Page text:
When Kimberly Goff-Crews ’83 LAW ’86 assumes the newly-created role of University secretary and vice president for student life next fall, she said she plans to lead by consensus.
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Last spring, Goff-Crews took time off from her role as vice president for campus life and dean of students at the University of Chicago to serve on the Advisory Committee on Campus Climate, and Yale administrators said her work on the committee led them to consider how they could make a place for her at Yale. In her new job, Goff-Crews will oversee a new council of student life administrators from Yale College, the Graduate School of Arts and Sciences and the professional schools.
University President Richard Levin said Goff-Crews’ impressive skill set, rather than the specific need for a new student life administrator, prompted the appointment.
“When we appointed her to the Marshall Committee in the spring, we looked at each other and thought, ‘Maybe we should make another run at her,’” Levin said. “We had tried to bring her back some years ago, and we’ve always had a high regard for her.”
Still, Levin said in his campus-wide email that “it seems useful” to have a Yale officer devoted to student life at this point in Yale’s history. He later told the News that the ongoing Title IX investigation into Yale’s sexual climate alerted administrators that there was “a need for tighter coordination across the schools.”
Goff-Crews will chair a committee of 14 student life officials from across the University, Levin said. Though current University Secretary and Vice President Linda Lorimer meets with a similar group “once in a while,” Levin said he expects Goff-Crews will establish a formal structure and meet more regularly. He added that her responsibilities will be more specifically defined this summer.
In addition to her role as vice president, Goff-Crews was appointed to University secretary to relieve some of Lorimer’s duties and to provide an incentive for her to come to Yale, Levin said.
“In order to attract her, we needed to give her some broader and different responsibilities to make this job a growth experience for her,” he said.
As part of Goff-Crews’ secretarial duties, she will act as a liaison between the University President and the Yale Corporation, organize commencement and run campus events, Lorimer said. Lorimer will retain oversight of the Association of Yale Alumni, the Office of International Students and Scholars, the Office of Public Affairs and Communications and the Yale Press, she added.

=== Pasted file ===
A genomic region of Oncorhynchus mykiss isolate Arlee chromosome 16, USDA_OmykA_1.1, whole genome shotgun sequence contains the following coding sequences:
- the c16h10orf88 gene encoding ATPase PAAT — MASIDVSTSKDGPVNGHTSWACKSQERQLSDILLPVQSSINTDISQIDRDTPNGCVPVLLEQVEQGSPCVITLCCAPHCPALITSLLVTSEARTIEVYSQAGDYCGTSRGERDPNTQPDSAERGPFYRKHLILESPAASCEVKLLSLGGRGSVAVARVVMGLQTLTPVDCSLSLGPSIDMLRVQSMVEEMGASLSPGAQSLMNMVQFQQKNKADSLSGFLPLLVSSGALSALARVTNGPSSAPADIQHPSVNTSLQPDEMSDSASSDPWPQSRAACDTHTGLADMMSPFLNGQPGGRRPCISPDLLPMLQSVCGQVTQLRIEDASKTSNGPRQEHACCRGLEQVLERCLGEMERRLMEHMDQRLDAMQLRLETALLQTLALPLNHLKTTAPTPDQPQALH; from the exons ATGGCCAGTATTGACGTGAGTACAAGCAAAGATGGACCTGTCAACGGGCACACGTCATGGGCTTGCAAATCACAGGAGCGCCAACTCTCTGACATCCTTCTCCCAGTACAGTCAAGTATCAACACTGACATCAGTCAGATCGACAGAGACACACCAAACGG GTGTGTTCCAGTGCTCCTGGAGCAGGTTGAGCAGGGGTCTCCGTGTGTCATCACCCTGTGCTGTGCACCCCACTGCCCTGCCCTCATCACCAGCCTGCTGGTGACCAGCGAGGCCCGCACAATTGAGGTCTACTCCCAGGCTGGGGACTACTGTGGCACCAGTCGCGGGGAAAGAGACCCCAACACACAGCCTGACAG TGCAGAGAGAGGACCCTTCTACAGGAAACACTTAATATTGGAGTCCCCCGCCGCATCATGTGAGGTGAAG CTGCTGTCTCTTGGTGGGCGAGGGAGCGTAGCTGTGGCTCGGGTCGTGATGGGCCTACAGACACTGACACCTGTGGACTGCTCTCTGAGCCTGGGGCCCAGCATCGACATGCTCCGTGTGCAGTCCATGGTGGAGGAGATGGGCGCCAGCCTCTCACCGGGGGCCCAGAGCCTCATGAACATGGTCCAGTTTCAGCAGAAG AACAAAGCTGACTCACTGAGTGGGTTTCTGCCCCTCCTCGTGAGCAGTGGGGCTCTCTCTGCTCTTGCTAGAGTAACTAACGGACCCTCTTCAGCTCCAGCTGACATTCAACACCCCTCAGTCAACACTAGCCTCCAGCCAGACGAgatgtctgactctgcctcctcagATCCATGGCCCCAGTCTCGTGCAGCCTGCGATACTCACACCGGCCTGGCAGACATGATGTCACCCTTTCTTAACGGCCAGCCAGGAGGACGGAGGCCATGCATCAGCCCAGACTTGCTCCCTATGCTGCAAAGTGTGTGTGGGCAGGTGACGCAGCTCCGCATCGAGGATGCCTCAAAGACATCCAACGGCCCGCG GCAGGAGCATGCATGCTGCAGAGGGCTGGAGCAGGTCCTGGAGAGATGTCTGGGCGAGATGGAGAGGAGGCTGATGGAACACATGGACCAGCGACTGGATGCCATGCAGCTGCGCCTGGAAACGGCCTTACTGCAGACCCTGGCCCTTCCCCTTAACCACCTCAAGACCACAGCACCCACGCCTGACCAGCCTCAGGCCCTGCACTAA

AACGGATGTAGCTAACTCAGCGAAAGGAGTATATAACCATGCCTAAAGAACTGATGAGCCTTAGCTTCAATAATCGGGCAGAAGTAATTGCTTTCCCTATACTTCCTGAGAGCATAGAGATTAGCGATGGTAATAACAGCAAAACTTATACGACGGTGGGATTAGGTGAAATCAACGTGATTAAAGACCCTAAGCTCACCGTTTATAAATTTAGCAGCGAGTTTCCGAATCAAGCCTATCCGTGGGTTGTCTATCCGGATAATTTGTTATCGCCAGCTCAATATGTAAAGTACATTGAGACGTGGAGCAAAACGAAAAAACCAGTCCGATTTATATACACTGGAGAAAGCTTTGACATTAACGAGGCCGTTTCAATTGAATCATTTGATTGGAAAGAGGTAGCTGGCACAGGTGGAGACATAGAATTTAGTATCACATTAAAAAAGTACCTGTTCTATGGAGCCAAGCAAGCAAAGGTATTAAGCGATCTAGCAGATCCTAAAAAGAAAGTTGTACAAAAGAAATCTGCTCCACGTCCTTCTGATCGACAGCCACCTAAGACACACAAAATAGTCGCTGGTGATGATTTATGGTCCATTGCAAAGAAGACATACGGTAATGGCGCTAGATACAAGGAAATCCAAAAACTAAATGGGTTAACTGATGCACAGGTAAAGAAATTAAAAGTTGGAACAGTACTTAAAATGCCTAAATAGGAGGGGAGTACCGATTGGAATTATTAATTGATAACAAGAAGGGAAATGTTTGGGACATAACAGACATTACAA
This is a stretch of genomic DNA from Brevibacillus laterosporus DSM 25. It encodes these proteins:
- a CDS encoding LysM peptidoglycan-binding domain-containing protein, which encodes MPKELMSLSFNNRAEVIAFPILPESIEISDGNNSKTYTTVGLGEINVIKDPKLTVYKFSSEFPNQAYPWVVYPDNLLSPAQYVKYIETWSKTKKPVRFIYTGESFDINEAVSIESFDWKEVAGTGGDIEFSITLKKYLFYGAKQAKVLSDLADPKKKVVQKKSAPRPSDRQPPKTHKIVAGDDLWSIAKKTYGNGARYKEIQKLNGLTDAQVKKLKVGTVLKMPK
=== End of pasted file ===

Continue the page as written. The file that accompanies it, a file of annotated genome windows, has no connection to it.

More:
Goff-Crews said she hopes to maintain a positive student atmosphere across the entire University, and her first goal next fall will be to become reacquainted with the Yale community, she said.
From 1992 to 1998, Goff-Crews served as assistant dean in Yale College and director of the Afro-American Cultural Center, a job she said helped her realize her passion for “helping students get the best value out of their education.” Levin said that her experiences as a Yale undergraduate, graduate student and administrator were significant factors in her appointment.
Since leaving Yale in 1998, Goff-Crews has continued to work with students at Lesley University, Wellesley College and the University of Chicago, serving as a dean or student life administrator at all three.
“The fundamental thing we’re focused on is creating the best community and best environment to do their work,” Goff-Crews said, “no matter who they are and no matter what they are doing.”
Eleanor Daugherty, University of Chicago’s assistant vice president for campus life and associate dean of the college, said Goff-Crews listened to student opinion and fostered a “culture of consultation.” Goff-Crews said frequent conversations with members of the community has helped her to “tease out the issues” and develop solutions.
“I think the process of having a conversation is what I want to do, consult with people and find out what their concerns are,” Goff-Crews said.
Goff-Crews will become the ninth officer of the University.